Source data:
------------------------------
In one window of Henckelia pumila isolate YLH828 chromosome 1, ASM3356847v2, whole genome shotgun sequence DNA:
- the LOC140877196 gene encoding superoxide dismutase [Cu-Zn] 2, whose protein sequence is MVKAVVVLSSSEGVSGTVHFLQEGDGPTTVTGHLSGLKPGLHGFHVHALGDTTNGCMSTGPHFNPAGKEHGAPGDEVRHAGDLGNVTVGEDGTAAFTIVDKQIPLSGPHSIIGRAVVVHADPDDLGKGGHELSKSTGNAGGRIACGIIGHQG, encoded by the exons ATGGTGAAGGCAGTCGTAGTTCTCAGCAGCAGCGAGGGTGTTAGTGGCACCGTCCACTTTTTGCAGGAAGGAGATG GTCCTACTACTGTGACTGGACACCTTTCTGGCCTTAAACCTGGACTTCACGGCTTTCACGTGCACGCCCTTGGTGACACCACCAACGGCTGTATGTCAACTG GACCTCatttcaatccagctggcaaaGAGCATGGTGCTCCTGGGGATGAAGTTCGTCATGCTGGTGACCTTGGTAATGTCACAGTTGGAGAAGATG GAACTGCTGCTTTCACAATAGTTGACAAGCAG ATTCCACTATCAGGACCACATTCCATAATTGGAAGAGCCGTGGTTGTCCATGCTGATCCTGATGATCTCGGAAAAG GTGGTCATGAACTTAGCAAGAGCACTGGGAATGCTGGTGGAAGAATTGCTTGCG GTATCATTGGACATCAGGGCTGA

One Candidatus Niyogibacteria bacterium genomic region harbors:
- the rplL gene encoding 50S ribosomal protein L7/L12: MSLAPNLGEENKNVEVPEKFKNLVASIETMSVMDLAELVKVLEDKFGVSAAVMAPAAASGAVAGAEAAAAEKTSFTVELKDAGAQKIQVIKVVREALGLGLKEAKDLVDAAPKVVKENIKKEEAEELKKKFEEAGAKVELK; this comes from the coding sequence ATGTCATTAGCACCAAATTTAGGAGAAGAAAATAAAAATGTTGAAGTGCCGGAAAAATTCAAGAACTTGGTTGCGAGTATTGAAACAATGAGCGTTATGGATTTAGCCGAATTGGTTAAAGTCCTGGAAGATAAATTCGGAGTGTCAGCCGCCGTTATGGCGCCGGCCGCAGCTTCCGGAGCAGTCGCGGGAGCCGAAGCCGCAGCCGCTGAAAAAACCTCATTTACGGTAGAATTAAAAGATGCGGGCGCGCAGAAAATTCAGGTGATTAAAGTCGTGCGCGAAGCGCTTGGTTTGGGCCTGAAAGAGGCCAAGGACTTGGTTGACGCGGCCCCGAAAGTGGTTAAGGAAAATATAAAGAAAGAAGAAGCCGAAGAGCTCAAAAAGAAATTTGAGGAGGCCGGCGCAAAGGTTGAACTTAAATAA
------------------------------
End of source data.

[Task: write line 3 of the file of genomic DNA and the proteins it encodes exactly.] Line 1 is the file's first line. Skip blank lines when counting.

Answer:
One Candidatus Niyogibacteria bacterium genomic region harbors: